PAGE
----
“The Perforated Sheet,” by Salman Rushdie
“Girl,” by Jamaica Kincaid, in Volume 2.
“Wedding at the Cross,” by Ngugi Wa Thiong’o
Book One of “Omeros,” by Derek Walcott
Lesson Plan
Imagine yourself being placed in a position where the lines of your entire moral and spiritual beliefs must be moved, on a daily basis. Where, to preserve your own life, required your participation in the execution of helpless thousands.
A place where you are responsible to help Nazi executioners (murderers) select their victims.
This is one way to look at this piece.
Alternatively, you have the opportunity to save thousands by selecting them for work duty, in hopes their life will be spared.
The purpose of this lesson is to ensure the help your students “walk a mile in the shoes of the author(s)”, and to identify areas in their own life, where they are faced with similar morally challenging choices.
This may seem a bit unorthodox, but you will use the adult board/card game “Cards Against Humanity” to help your students gain an understanding of the peculiar situation this particular author found himself in.
Individual Assignment (Journal Assignment)
Separate the groups once you’ve played the card game for 30 minutes, and request each student to write a 250-400 word “Journal Entry” where they briefly describe how the theme is developed in this week’s readings, and how they see the same themes play out in their current life as a student.
Classroom Discussion
Spend 30 minutes having an in-class discussion about the content, themes and how these themes are evidenced in the student’s current life.
Each student will be required to prepare a 500-800 word analysis of one of this week’s readings. Remind each student to keep this assignment in their individual Literature Journal, as it will be used in the Final Project at the end of the term.
Recap and Analysis This Week’s Reading(s) – Feel free to share this with your students to help guide them.
I’ve chosen the theme of anger for this particular analysis. Borowski illustrates some horrors of life in a concentration camp. While much of Borowski’s piece seemed jovial and light-hearted as the two main characters bantered back and forth. However, a subtle undertone of misery can be detected throughout the story. In particular, when “His whip flies and falls across our backs.
I seize a corpse by the hand; the fingers close tightly around mine”… and “I lie against the cool, kind metal and dream about returning to the camp, about my bunk, on which there is no mattress about sleep among comrades who are not going to the gas tonight.” the angry frustration and misery inflicted by unjust punishment. Borowski’s character was maddened by his job of executioner’s assistant; a deadman, acting as a cog in the murderous machine of the SS.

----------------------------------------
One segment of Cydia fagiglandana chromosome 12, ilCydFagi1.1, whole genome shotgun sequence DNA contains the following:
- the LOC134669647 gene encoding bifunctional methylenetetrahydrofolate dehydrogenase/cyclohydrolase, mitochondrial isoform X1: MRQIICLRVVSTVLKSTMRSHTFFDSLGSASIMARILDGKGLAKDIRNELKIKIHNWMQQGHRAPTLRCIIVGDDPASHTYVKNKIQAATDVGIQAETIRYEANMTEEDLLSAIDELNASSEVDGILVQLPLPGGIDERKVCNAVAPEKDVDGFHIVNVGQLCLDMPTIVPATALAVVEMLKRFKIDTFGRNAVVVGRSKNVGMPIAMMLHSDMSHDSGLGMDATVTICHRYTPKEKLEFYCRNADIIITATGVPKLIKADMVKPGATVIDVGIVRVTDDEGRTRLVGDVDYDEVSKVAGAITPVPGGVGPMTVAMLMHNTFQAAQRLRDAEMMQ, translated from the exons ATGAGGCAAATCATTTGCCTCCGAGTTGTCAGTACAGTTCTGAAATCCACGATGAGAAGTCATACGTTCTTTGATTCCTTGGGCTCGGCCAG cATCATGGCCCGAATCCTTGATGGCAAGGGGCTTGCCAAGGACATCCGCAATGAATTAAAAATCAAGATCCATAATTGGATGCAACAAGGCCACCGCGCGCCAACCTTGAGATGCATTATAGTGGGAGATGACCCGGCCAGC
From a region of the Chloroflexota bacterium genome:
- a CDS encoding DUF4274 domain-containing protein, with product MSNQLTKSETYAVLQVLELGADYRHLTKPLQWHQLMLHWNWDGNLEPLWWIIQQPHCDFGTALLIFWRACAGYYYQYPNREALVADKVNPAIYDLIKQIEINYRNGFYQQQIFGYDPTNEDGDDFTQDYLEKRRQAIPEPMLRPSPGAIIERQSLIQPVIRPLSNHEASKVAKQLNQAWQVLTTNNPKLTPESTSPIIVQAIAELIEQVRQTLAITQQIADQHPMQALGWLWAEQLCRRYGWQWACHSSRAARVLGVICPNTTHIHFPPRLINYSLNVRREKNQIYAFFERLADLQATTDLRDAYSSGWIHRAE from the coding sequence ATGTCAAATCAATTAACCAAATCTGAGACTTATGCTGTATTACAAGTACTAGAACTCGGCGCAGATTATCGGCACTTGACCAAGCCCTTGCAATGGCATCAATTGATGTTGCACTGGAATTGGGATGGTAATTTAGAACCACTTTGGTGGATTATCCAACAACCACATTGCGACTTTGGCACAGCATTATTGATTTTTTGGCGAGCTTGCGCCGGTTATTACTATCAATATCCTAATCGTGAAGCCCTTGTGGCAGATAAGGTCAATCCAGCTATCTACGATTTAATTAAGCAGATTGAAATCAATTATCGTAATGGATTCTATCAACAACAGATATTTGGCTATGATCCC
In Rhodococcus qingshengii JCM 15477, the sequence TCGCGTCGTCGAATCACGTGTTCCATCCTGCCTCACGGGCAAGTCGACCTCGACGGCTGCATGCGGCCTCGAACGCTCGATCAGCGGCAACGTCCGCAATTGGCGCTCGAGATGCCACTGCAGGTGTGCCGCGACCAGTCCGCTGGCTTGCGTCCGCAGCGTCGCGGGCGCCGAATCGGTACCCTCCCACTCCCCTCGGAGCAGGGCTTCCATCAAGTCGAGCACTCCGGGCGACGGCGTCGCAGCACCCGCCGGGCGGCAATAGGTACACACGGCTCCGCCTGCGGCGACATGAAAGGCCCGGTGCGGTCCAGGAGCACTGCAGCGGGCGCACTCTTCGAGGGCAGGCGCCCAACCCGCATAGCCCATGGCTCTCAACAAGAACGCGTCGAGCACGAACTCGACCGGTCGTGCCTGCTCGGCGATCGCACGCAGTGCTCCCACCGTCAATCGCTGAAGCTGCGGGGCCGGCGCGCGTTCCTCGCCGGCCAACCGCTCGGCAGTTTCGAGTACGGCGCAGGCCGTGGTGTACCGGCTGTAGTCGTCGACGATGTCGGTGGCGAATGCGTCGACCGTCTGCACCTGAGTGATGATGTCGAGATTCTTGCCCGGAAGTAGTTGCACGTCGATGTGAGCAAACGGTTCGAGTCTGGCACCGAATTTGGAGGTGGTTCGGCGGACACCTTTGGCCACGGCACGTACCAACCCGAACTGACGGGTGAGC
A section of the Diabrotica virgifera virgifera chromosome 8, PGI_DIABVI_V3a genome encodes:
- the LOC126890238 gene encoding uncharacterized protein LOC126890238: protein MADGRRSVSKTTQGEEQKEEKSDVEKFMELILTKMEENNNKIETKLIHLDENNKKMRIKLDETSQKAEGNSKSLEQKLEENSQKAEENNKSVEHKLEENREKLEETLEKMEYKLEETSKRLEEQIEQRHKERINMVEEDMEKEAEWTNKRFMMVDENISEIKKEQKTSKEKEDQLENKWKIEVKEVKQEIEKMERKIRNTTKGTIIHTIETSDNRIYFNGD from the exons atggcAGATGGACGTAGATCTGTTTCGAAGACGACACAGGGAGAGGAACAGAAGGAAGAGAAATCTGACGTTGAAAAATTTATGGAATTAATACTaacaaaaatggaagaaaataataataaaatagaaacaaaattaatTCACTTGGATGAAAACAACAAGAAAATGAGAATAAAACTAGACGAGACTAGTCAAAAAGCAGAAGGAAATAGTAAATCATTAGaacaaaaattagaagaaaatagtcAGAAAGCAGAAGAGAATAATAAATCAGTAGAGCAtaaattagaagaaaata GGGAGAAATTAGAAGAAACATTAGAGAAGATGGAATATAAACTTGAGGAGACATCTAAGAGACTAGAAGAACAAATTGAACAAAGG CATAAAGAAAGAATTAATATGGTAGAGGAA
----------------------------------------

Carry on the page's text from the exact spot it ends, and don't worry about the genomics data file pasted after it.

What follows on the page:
I feel like these two stories don’t even compare in seriousness. While Borowski shares his real-life experience of life in a concentration camp, Lispector has created a character with no aim or purpose. The wife/mother of the story wanders aimlessly attempting to find some purpose, meaning, and identity. I believe the anger and frustration we see evidenced is a manifestation of her yearning to have a real purpose in life, beyond serving her family. She was “obstinate, she would not have to know what to reply, and she felt so touchy and aloof that she did not even know where to find a suitable reply. She suddenly lost her temper, ‘Go to hell!’…prowling round me like some old tomcat.”
While Lispector’s piece of art may serve a purpose for creating a creative emotional outlet, Borowski’s work in this particular piece seems to serve a greater humanitarian effort. One where the unfortunate masses are honored.
Lispector’s character searches for personal meaning in a big mean world, while Borowski’s character begrudgingly assists in the execution of countless innocent people; so eager to preserve his own like – he separates the workers from the ones fated with the gas chamber.
Perhaps Adorno found post-Holocaust poetry as barbaric for the perceived lack of sympathy for those who suffered and died during the Holocaust, as well as for their families.
The metaphors used by Clean, such as his reference to “black milk” and “we drink you at night” are likely symbolic of the repetition of death and murderous acts that occurred over and over and over within the death camps. New loads of prisoners/victims were hauled into these death camps on a weekly, and sometimes daily, basis.
The human cargo was then separated into two groups: group one were to be slaves, group two were headed to the gas chamber to be slaughtered – unless they were lucky enough to have just been shot to death as they stepped off the train, putting an abrupt and unexpected end to the pain and misery ahead.
I believe the repetition was used to iterate the repetitive and seemingly never-ending chain of terror and murder. Perhaps Clean’s repetitive black milk reference is a contrast to the milk and honey reference in the Jewish Bible where milk is used to illustrate a blessing and an abundance. The metaphors used by Amichai seem to be more clearly pointing to the people’s relationship with “God”.